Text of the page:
IMAGINE wandering through the streets of Edinburgh or Glasgow after dark with only car headlights available to pierce the gathering gloom. Every streetlight is turned off because there is simply no electricity.

I don’t mean a brownout in a local quarter. I don’t mean a casual power breakdown. I mean all the electrical power has gone has disappeared. In hospitals, in bakeries, in offices across the land, absolutely everything stops. Welcome to present-day Lebanon and its capital Beirut.

Lebanon this Monday morning is a failed state. I mean that in an absolute, utterly existential way. Once a beacon of prosperity, of culture, and a living example that people of all faiths and many races can live together in reasonable harmony, this small country of six million souls (just a bit more than Scotland) has collapsed. Don’t turn away, dear reader. Lebanon is a harsh lesson on what can befall any state – but particularly a small one – in these dying ember days of the global neoliberal experiment.

Not many decades ago, Lebanon was a relatively rich society. In the mid-1990s, per capita GDP (at purchasing power parity) was around two-thirds of Scotland’s. True, income distribution was badly skewed, but little Lebanon in the 1990s was fast recovering from a bitter, 15-year long civil war. Economic recovery in the last decade of the 20th century was a time of hope. Now all that progress has been turned off along with Lebanon’s electricity grid.

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Much of Lebanon’s modern prosperity was based on banking – like a certain other wee country we could mention. But small countries and bloated banking systems are a dangerous combination in the era of neoliberal free movement of capital. They encourage the illusion that moving electronic cash around the globe represents true wealth – a delusion that grips Scottish as well as Lebanese politicians.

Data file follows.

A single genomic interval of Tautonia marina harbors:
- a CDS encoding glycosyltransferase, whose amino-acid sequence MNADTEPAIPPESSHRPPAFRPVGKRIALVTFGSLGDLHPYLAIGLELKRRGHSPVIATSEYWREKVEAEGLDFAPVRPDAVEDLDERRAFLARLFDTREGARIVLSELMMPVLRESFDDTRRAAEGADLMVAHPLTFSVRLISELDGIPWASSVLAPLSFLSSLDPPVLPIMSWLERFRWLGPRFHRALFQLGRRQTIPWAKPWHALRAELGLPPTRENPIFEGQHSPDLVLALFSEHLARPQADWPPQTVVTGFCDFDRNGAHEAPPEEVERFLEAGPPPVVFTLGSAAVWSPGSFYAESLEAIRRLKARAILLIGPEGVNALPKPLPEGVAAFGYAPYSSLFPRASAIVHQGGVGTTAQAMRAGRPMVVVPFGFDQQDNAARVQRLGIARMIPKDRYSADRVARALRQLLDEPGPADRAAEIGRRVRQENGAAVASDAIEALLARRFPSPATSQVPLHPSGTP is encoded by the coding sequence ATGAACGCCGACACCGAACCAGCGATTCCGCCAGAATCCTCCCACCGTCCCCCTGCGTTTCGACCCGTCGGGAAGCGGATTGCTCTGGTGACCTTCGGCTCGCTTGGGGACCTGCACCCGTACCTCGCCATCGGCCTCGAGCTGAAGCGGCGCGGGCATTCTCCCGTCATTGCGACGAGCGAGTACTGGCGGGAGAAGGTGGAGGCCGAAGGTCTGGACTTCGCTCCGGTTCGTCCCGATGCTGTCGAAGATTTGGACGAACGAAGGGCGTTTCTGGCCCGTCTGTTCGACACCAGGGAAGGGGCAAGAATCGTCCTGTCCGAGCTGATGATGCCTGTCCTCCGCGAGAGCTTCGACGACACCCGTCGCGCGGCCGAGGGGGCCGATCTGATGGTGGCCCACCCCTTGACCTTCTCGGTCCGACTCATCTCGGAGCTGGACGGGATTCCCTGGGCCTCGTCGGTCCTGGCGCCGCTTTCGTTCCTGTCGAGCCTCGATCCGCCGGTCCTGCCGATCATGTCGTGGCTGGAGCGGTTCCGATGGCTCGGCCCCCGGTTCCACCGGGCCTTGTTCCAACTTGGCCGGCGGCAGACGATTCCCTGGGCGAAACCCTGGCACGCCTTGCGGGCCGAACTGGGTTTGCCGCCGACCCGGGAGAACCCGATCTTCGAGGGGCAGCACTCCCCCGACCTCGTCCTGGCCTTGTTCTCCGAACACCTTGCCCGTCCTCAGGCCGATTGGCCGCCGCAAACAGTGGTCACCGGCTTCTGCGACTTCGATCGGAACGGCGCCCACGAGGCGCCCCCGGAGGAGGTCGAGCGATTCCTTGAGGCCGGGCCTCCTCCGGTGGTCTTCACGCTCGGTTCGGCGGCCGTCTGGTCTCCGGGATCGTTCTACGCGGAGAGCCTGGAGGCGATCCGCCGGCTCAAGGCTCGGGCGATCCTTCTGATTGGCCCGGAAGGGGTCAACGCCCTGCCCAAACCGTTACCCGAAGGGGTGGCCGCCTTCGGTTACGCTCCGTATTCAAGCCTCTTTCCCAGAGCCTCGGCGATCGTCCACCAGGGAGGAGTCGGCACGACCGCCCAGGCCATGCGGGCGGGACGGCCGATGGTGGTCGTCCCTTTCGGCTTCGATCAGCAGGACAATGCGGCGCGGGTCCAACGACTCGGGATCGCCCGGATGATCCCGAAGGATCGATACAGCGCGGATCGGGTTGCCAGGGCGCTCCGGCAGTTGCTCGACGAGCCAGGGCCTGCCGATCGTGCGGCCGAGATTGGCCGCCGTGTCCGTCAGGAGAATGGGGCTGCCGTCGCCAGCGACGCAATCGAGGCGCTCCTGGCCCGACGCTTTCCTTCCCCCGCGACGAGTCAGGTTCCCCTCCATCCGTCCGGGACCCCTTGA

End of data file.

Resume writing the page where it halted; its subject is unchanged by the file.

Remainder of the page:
The influx of external cash into the banking system of a small nation is frequently a cause of financial and corruption. Malta and Cyprus now live off tourism and money laundering, with the result their political class has been bought by every sordid interest group under the sun.

So it is in Lebanon. After the civil war – itself the result of destabilising interventions from western, Israeli and Middle Eastern interests happy to use Lebanon as a proxy – the Beirut political class was happy to retreat into personal corruption rather than continue the arduous task of rebuilding a war-torn nation. Result: Lebanon became a giant Ponzi scheme.

It worked like this: the Lebanese central bank borrowed US dollars. To persuade western financial institutions to lend dollars, the Lebanese central bank offered excessive interest rates. Billions of dollars flowed into Lebanon, and lots of people (including the politicians) got rich.

Of course, western financial lenders were aware of the risks but too greedy not to stuff the mouths of Lebanese bankers and politicians with gold. Lebanon’s major creditors include the US BlackRock, the world’s biggest asset manager, and the British Ashmore investment group. The latter is run by billionaire Mark Coombs, a major donor to the Tory Party.

How did the Lebanese central bank pay interest on this debt? By borrowing yet more dollars. Meanwhile, the politicians were careful to cream off their share, syphoning funds intended for public projects. To keep the local population quiescent, the Lebanese political class used some of these borrowed US dollars to subsidise imported goods from the rest of the world, including oil and gas. This underpinned an artificially high living standard in Lebanon – as long as the dollars continued to flow in.